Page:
Since we’re working off a VM anyway, let’s bring it into Lab Management. The workflow capability (provided by the TeamBuild agent) will allow us to automate deployment not from a remote perspective, but “locally” as it were (we’re going to execute the deployment from the Sharepoint machine, not remotely from the build server). This is a massive simplification.
These are the steps I followed to enable deployment:

  • Install the TFS Build, Lab and Test agents on the Sharepoint Dev VM
  • I configured the Build and Test agents, hooking them up to existing Build and Test controllers in my TFS environment
  • Compose a new Virtual Environment in Lab Management
  • Bring in the Sharepoint VM and enable Deployment and Testing capabilities image

  • Use VS to deploy the package to the Sharepoint site  by debugging the project
  • In the Sharepoint Tab of the Sharepoint project properties, make sure you turn off the “Auto-retract after debug” option image

  • Create a custom page to add the WebPart in (this is only necessary for visual development, like WebParts)
  • Create a Powershell script that can update the WSP (here’s mine – it’s pretty generic, so should just work)
  • Add this to the Sharepoint project and set its “Copy to output directory” property to “Copy always” (this ensures that it ends up in the drop folder)

Coded UI TestingI’m not going to go into too much detail here – I created a test plan and a test suite. I then created a test case and executed the case (with Action Recording enabled). I then added a Test Project to my Sharepoint solution and generated a coded UI test from the Test Case action recording. Then I associated the test method to the Test Case (in the Associated Automation tab of the test case). Voila – one automated test case ready to fire.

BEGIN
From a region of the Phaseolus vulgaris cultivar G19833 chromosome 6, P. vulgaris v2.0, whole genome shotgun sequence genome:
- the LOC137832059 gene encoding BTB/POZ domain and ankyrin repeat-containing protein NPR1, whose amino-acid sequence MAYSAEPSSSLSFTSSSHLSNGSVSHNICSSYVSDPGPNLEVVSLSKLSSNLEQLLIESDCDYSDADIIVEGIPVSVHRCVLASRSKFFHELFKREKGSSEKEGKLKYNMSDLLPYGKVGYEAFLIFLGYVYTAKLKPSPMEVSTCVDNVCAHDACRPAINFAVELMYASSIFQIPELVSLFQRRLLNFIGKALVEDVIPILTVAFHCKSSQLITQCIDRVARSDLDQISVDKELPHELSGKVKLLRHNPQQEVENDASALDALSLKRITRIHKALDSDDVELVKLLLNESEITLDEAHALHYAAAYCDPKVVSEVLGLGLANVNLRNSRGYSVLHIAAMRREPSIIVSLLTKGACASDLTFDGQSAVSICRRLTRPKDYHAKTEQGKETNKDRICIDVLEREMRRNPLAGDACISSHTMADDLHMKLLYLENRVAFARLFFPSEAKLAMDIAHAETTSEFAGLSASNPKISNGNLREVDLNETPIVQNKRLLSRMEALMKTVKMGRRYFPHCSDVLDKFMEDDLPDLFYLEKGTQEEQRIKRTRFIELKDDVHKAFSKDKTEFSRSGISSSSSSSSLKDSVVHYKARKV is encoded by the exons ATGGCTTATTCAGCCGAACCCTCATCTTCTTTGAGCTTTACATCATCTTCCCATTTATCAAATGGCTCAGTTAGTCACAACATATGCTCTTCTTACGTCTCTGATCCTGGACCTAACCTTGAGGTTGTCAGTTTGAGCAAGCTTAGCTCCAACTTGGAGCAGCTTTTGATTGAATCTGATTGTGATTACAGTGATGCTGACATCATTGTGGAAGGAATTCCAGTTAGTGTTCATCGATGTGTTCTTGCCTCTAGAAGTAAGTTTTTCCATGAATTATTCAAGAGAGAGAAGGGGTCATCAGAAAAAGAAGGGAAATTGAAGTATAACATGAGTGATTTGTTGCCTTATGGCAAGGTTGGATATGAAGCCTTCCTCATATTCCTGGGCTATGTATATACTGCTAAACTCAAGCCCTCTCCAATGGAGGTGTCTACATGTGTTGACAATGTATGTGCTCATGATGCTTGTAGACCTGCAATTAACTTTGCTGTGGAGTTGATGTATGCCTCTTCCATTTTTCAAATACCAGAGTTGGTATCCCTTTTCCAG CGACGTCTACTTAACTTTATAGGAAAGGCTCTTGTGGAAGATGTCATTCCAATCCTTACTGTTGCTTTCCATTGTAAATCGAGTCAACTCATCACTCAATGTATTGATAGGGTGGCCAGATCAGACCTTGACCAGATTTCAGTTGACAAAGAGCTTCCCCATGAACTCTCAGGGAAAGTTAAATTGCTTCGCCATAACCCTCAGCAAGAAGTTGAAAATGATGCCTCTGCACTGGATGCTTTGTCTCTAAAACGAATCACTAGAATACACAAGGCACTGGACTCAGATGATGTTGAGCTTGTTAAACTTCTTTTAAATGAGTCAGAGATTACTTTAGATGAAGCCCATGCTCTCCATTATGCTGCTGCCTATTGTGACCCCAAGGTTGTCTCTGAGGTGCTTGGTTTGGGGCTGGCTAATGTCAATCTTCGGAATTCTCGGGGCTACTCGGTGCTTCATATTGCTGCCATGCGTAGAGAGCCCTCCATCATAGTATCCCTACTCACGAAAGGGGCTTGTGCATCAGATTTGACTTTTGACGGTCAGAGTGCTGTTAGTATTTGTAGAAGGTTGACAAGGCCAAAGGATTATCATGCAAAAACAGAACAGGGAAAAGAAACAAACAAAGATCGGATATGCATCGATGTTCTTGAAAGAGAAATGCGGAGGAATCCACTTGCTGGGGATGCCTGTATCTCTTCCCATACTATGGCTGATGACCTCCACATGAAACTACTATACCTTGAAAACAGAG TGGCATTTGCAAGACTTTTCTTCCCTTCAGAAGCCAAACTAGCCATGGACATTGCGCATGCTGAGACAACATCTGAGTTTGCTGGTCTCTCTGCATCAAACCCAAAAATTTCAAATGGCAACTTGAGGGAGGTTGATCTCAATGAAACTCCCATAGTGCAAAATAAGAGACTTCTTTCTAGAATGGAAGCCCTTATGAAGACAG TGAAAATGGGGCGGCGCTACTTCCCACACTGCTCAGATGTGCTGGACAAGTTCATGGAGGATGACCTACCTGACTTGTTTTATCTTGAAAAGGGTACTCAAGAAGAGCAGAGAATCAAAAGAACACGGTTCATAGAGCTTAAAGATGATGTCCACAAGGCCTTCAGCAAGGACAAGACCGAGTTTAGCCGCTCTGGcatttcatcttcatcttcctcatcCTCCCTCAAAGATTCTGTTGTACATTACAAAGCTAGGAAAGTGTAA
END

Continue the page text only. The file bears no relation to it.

You’ll need to open MTM and create Test Settings (automated in this case) for your Sharepoint Lab environment.

Lab Management WorkflowThe final step is hooking it all up in the Lab Management workflow. Create a new build and change the template to the LabDefaultTemplate. Click the ellipsis to launch the Lab Workflow Wizard.

  • Environments Tab: Select the Sharepoint environment from the list of environments
  • Build Tab: Select the build that you created using the DefaultTemplate and that builds your WSP package
  • Note: The coded UI test project must be part of this solution too, so that the dll’s end up in the drop folder
  • Deploy Tab: check the “Deploy the build” checkbox
  • Add the following 2 scripts (make sure you create the c:\deployment folder on the VM):
  • cmd /c xcopy /Y $(BuildLocation)*.* c:\deployment
  • cmd /c powershell c:\deployment\deployWSP.ps1 $(BuildLocation) image

  • Test Tab: Select the test plan, suite, configuration and settings

ConclusionUsing Lab Management greatly simplifies the ALM aspects of Sharepoint development – automated build, deployment and testing specifically.

Summary of Steps:

  • Create a VM and install Sharepoint and VS 2010
  • Create your SP solution and check into Source control!
  • Install and configure TFS Build, Test and Lab agents
  • Compose a new Environment using the VM
  • Create automated test settings for the environment
  • Deploy the package by debugging the project (turn off auto-retract after debugging)
  • Create test cases in a test plan
  • Execute them using the Action Recording
  • Turn the action recordings into Coded UI Tests
  • Associate the test methods to the Test Cases
  • Customize the build to produce a WSP package
  • This includes “installing” Sharepoint dlls and build targets onto your build server
  • Create a powershell script that can update the deployed Package from a WSP file
  • Hook it all up using the Lab Management Workflow image

Happy SP dev’ing!